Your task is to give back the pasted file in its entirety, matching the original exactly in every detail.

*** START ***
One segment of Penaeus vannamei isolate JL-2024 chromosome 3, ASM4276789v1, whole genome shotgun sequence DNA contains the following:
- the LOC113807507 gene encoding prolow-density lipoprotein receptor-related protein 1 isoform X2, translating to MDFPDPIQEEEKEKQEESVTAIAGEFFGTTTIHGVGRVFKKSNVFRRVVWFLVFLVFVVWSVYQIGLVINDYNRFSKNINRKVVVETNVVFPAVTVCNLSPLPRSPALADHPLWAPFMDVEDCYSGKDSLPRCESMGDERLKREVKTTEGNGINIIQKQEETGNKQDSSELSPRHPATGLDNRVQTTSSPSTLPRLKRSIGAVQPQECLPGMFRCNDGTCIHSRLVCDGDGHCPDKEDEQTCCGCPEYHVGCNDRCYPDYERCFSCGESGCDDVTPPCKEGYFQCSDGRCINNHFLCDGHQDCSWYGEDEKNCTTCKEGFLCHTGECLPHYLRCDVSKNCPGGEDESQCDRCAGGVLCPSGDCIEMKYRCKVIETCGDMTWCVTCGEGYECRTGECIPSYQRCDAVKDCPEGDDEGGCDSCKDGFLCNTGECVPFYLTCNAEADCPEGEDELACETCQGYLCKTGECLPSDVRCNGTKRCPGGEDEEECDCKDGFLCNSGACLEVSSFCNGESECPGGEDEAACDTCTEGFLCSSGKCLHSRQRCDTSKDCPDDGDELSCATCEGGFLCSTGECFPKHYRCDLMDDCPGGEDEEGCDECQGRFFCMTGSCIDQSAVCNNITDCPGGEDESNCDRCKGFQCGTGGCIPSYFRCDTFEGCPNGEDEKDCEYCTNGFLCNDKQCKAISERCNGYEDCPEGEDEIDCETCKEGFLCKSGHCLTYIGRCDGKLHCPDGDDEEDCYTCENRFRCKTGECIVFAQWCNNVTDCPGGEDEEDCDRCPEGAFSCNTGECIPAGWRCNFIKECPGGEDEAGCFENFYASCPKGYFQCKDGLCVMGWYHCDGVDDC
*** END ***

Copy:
One segment of Penaeus vannamei isolate JL-2024 chromosome 3, ASM4276789v1, whole genome shotgun sequence DNA contains the following:
- the LOC113807507 gene encoding prolow-density lipoprotein receptor-related protein 1 isoform X2, translating to MDFPDPIQEEEKEKQEESVTAIAGEFFGTTTIHGVGRVFKKSNVFRRVVWFLVFLVFVVWSVYQIGLVINDYNRFSKNINRKVVVETNVVFPAVTVCNLSPLPRSPALADHPLWAPFMDVEDCYSGKDSLPRCESMGDERLKREVKTTEGNGINIIQKQEETGNKQDSSELSPRHPATGLDNRVQTTSSPSTLPRLKRSIGAVQPQECLPGMFRCNDGTCIHSRLVCDGDGHCPDKEDEQTCCGCPEYHVGCNDRCYPDYERCFSCGESGCDDVTPPCKEGYFQCSDGRCINNHFLCDGHQDCSWYGEDEKNCTTCKEGFLCHTGECLPHYLRCDVSKNCPGGEDESQCDRCAGGVLCPSGDCIEMKYRCKVIETCGDMTWCVTCGEGYECRTGECIPSYQRCDAVKDCPEGDDEGGCDSCKDGFLCNTGECVPFYLTCNAEADCPEGEDELACETCQGYLCKTGECLPSDVRCNGTKRCPGGEDEEECDCKDGFLCNSGACLEVSSFCNGESECPGGEDEAACDTCTEGFLCSSGKCLHSRQRCDTSKDCPDDGDELSCATCEGGFLCSTGECFPKHYRCDLMDDCPGGEDEEGCDECQGRFFCMTGSCIDQSAVCNNITDCPGGEDESNCDRCKGFQCGTGGCIPSYFRCDTFEGCPNGEDEKDCEYCTNGFLCNDKQCKAISERCNGYEDCPEGEDEIDCETCKEGFLCKSGHCLTYIGRCDGKLHCPDGDDEEDCYTCENRFRCKTGECIVFAQWCNNVTDCPGGEDEEDCDRCPEGAFSCNTGECIPAGWRCNFIKECPGGEDEAGCFENFYASCPKGYFQCKDGLCVMGWYHCDGVDDC